Cleft and craniofacial conditions affect thousands of infants, children, teens and adults in the United States each year.
Some are born with congenital anomalies like cleft lip and palate, others with more complex, life-threatening craniofacial conditions. Some are burned; others are injured in accidents and animal attacks, or diagnosed with various oral/head/neck and skin diseases
Why is Cleft & Craniofacial Awareness Important?
July is National Cleft and Craniofacial Awareness and Prevention Month, a time to raise awareness and improve understanding of orofacial clefts (clefts of the lip and palate) and other conditions of the head and face.
Each year in the United States, approximately 2,600 babies are born with a cleft palate and 4,400 babies are born with a cleft lip, with or without a cleft palate (CDC). Other craniofacial birth defects include craniosynostosis (skull sutures fusing prematurely), anotia/microtia (ear is missing or underdeveloped), and anophthalmia/microphthalmia (missing or abnormally small eye).
Children with orofacial clefts and other craniofacial conditions often have impaired ability to feed and impaired language development, and might be at increased risk for a greater number of ear infections, hearing issues, and problems with their teeth.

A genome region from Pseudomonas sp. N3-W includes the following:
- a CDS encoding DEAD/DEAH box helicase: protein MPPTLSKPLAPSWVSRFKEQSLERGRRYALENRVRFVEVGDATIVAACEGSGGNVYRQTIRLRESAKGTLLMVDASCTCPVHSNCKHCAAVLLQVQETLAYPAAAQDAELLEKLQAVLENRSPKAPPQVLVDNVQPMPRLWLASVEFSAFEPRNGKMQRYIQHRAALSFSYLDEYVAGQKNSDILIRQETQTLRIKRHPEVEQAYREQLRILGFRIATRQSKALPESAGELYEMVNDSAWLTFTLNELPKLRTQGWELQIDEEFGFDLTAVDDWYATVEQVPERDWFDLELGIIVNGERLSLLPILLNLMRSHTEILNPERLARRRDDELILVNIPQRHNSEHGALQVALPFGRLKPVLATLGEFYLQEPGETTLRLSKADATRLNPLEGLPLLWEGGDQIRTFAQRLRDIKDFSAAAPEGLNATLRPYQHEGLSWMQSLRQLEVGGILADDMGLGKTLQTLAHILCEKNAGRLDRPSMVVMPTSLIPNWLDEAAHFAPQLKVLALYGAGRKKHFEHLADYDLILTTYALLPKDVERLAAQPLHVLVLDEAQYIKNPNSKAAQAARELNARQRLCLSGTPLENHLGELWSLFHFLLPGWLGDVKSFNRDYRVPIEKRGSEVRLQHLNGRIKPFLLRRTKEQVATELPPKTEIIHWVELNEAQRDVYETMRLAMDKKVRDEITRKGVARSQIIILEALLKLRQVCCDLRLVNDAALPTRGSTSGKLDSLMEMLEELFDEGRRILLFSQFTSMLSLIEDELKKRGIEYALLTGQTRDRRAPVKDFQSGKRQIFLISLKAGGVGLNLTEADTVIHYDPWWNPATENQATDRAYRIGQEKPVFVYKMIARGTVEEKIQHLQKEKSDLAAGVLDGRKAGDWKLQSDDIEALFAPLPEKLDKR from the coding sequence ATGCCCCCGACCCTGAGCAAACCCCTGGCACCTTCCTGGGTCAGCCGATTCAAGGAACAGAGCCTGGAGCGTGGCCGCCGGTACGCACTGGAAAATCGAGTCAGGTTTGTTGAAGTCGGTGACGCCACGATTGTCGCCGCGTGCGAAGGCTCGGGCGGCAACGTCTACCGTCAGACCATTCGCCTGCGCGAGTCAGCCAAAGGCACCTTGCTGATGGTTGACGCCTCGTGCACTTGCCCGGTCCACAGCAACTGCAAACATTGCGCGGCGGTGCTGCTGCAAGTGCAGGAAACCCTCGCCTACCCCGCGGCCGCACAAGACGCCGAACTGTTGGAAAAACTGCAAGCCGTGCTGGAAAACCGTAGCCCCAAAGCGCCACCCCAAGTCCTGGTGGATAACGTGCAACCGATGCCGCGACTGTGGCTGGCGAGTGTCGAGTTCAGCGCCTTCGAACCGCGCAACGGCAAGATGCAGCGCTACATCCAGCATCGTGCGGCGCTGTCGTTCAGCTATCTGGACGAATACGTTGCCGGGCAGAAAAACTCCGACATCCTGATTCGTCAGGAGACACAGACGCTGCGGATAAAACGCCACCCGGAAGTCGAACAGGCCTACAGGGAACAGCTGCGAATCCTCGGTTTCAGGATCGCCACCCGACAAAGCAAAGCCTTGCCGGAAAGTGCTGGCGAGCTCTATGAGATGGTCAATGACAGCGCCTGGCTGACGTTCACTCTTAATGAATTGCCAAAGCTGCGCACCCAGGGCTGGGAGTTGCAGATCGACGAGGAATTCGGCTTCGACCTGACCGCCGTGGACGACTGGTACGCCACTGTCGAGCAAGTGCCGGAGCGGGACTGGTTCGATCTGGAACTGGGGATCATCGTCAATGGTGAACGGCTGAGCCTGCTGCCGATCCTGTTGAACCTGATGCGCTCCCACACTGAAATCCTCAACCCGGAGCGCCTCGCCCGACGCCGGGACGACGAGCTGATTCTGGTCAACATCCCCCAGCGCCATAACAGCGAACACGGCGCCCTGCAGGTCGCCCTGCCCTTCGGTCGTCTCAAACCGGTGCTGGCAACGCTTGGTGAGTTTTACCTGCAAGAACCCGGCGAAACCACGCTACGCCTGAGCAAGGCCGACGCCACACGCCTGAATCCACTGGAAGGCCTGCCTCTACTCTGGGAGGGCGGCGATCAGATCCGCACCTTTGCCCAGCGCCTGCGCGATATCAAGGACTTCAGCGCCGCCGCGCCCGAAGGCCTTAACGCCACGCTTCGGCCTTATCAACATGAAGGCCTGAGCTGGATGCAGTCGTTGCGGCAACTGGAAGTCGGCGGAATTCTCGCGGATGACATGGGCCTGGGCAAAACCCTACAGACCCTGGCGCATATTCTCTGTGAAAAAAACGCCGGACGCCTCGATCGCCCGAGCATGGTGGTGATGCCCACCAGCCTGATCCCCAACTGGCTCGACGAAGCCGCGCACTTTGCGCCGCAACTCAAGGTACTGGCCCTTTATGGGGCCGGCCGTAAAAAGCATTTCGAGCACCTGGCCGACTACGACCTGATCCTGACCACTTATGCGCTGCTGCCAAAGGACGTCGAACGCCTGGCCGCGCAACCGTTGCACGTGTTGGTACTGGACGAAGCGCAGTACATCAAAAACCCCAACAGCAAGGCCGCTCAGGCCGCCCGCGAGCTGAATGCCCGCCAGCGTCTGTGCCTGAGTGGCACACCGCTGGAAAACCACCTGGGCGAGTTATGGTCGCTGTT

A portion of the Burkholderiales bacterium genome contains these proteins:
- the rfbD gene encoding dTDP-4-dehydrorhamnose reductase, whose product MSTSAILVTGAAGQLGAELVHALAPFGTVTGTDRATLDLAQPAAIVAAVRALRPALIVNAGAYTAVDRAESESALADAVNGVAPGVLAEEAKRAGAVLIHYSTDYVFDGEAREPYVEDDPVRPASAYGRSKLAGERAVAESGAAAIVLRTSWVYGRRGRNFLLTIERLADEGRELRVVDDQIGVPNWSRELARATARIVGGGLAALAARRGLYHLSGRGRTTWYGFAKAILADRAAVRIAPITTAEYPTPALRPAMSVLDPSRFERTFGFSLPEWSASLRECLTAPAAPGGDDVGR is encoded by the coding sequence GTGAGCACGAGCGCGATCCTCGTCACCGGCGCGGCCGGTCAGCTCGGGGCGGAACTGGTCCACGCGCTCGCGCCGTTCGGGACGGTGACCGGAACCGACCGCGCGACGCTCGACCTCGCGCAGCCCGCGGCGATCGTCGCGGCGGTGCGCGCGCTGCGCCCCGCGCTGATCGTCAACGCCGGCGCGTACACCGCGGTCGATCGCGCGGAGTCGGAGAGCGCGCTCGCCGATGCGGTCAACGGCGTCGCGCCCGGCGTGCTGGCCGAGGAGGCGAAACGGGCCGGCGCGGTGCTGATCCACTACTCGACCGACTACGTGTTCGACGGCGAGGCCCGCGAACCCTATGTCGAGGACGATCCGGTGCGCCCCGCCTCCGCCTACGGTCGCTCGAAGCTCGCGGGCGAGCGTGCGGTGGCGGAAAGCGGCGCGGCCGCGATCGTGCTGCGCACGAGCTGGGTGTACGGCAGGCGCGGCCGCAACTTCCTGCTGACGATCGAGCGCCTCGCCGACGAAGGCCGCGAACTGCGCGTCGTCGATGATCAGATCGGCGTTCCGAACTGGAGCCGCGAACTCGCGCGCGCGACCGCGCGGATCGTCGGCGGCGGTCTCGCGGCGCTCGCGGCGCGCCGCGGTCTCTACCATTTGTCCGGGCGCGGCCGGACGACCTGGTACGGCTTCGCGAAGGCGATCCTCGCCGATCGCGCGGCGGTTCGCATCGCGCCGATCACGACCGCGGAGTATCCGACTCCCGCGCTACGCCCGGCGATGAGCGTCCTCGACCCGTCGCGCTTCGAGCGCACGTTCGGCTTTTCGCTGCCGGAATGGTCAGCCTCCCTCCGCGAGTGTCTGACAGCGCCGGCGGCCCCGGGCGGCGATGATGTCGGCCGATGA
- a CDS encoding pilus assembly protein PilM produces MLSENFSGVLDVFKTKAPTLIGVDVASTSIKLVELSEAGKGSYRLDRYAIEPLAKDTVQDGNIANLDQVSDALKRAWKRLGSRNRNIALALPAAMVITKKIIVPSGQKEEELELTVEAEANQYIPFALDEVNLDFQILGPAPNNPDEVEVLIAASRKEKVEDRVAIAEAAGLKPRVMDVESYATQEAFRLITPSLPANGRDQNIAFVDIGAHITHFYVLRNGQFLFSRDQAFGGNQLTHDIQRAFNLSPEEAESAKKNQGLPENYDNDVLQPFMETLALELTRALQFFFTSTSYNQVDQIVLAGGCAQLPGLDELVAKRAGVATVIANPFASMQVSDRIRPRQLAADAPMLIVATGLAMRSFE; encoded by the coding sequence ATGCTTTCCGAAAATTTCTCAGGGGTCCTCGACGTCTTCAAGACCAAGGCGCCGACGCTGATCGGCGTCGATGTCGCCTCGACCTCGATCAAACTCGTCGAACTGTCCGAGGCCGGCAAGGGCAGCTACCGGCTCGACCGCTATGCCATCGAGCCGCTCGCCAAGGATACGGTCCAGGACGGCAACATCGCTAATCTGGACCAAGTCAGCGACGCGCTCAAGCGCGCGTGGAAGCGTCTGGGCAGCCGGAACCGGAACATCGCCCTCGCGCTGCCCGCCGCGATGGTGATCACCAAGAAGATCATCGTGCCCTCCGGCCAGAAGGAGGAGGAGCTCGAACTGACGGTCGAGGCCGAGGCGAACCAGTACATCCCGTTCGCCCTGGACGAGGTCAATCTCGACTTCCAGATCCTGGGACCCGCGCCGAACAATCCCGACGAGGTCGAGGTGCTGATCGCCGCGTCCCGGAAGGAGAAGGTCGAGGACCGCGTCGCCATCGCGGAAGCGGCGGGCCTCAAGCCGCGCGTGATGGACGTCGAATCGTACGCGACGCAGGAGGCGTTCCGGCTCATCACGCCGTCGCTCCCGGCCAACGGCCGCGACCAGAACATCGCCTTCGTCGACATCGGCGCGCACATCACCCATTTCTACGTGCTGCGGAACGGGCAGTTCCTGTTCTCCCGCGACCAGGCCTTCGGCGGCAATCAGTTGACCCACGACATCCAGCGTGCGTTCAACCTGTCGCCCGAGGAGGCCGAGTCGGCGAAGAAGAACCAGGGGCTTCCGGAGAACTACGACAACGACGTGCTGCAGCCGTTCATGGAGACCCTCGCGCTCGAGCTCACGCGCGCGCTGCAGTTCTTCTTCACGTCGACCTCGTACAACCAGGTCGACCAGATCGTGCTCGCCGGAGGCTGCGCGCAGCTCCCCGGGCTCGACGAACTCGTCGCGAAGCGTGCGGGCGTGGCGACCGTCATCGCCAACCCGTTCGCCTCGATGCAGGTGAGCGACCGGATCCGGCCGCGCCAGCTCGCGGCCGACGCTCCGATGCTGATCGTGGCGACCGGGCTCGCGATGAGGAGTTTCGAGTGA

Several factors may increase the likelihood of a baby developing a cleft lip and cleft palate, including:
Exposure to certain substances during pregnancy:
Being obese during pregnancy:
Making a difference for families impacted by childhood chronic illness:
CoachArt is a nonprofit organization offering free lessons in arts and athletics to kids impacted by chronic illness, including craniofacial abnormalities. Watch Missaira’s story of how she learned to play piano and violin at CoachArt, and is now a CoachArt volunteer, teaching piano and violin to other kids impacted by chronic illness: